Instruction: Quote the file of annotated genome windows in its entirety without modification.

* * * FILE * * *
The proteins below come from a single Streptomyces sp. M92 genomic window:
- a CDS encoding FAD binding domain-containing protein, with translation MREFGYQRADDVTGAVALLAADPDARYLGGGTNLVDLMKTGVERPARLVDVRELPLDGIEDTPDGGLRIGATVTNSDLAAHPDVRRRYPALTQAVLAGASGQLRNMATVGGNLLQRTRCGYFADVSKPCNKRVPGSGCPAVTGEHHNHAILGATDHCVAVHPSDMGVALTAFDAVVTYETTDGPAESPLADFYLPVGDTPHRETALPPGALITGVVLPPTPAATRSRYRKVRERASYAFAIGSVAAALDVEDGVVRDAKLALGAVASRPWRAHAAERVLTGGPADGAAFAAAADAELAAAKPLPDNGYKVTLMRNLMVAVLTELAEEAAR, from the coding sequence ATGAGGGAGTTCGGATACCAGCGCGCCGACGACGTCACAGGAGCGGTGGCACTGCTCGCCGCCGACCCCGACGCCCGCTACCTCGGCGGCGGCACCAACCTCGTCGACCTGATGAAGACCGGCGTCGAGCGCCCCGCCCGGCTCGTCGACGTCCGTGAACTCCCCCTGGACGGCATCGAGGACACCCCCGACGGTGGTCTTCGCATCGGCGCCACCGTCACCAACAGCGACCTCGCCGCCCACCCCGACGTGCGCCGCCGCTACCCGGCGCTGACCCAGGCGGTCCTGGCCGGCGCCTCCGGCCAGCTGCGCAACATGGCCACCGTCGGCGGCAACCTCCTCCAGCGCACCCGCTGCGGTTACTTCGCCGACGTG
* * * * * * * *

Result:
The proteins below come from a single Streptomyces sp. M92 genomic window:
- a CDS encoding FAD binding domain-containing protein, with translation MREFGYQRADDVTGAVALLAADPDARYLGGGTNLVDLMKTGVERPARLVDVRELPLDGIEDTPDGGLRIGATVTNSDLAAHPDVRRRYPALTQAVLAGASGQLRNMATVGGNLLQRTRCGYFADVSKPCNKRVPGSGCPAVTGEHHNHAILGATDHCVAVHPSDMGVALTAFDAVVTYETTDGPAESPLADFYLPVGDTPHRETALPPGALITGVVLPPTPAATRSRYRKVRERASYAFAIGSVAAALDVEDGVVRDAKLALGAVASRPWRAHAAERVLTGGPADGAAFAAAADAELAAAKPLPDNGYKVTLMRNLMVAVLTELAEEAAR, from the coding sequence ATGAGGGAGTTCGGATACCAGCGCGCCGACGACGTCACAGGAGCGGTGGCACTGCTCGCCGCCGACCCCGACGCCCGCTACCTCGGCGGCGGCACCAACCTCGTCGACCTGATGAAGACCGGCGTCGAGCGCCCCGCCCGGCTCGTCGACGTCCGTGAACTCCCCCTGGACGGCATCGAGGACACCCCCGACGGTGGTCTTCGCATCGGCGCCACCGTCACCAACAGCGACCTCGCCGCCCACCCCGACGTGCGCCGCCGCTACCCGGCGCTGACCCAGGCGGTCCTGGCCGGCGCCTCCGGCCAGCTGCGCAACATGGCCACCGTCGGCGGCAACCTCCTCCAGCGCACCCGCTGCGGTTACTTCGCCGACGTG